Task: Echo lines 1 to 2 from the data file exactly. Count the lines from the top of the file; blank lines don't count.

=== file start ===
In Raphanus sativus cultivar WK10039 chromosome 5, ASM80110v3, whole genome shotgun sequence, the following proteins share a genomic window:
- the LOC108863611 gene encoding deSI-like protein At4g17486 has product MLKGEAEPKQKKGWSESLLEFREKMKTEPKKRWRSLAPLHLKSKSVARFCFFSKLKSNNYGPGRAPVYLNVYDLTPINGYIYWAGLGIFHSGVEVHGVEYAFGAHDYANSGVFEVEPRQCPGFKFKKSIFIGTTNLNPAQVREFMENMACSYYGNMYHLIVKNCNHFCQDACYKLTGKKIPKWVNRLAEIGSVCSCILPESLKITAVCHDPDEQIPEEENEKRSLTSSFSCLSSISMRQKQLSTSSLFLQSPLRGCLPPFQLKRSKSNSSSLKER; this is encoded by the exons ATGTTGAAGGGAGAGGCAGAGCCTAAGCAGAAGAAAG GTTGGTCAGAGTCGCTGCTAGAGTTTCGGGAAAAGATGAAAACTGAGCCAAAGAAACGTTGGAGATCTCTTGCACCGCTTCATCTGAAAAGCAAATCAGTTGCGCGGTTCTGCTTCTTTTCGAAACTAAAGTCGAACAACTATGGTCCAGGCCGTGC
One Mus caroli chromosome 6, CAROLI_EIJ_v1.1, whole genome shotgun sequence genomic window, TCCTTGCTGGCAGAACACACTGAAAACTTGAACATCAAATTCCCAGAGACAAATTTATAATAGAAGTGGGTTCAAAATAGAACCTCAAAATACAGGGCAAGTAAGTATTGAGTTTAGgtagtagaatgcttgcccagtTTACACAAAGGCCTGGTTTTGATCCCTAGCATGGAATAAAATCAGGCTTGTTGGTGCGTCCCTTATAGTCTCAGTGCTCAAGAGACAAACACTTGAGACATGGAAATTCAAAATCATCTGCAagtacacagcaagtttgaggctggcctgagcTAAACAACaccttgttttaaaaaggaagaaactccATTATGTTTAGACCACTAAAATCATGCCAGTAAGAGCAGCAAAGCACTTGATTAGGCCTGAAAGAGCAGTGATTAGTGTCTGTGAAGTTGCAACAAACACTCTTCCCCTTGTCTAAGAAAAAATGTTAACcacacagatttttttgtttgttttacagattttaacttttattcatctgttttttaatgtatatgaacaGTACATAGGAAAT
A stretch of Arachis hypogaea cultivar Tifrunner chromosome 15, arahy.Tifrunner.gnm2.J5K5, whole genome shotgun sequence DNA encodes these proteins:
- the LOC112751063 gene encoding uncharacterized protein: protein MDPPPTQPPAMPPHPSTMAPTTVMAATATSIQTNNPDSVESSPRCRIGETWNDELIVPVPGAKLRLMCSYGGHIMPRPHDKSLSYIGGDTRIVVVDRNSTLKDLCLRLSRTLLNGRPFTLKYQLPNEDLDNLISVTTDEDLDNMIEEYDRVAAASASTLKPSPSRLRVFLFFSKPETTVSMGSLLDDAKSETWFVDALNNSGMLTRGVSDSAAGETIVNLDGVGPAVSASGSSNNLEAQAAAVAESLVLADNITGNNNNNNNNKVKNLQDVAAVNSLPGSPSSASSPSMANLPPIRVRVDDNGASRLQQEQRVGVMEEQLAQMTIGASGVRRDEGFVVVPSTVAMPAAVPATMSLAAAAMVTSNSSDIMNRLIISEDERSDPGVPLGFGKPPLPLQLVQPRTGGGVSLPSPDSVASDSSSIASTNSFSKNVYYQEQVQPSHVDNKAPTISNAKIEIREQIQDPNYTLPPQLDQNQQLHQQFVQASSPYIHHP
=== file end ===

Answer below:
In Raphanus sativus cultivar WK10039 chromosome 5, ASM80110v3, whole genome shotgun sequence, the following proteins share a genomic window:
- the LOC108863611 gene encoding deSI-like protein At4g17486 has product MLKGEAEPKQKKGWSESLLEFREKMKTEPKKRWRSLAPLHLKSKSVARFCFFSKLKSNNYGPGRAPVYLNVYDLTPINGYIYWAGLGIFHSGVEVHGVEYAFGAHDYANSGVFEVEPRQCPGFKFKKSIFIGTTNLNPAQVREFMENMACSYYGNMYHLIVKNCNHFCQDACYKLTGKKIPKWVNRLAEIGSVCSCILPESLKITAVCHDPDEQIPEEENEKRSLTSSFSCLSSISMRQKQLSTSSLFLQSPLRGCLPPFQLKRSKSNSSSLKER; this is encoded by the exons ATGTTGAAGGGAGAGGCAGAGCCTAAGCAGAAGAAAG GTTGGTCAGAGTCGCTGCTAGAGTTTCGGGAAAAGATGAAAACTGAGCCAAAGAAACGTTGGAGATCTCTTGCACCGCTTCATCTGAAAAGCAAATCAGTTGCGCGGTTCTGCTTCTTTTCGAAACTAAAGTCGAACAACTATGGTCCAGGCCGTGC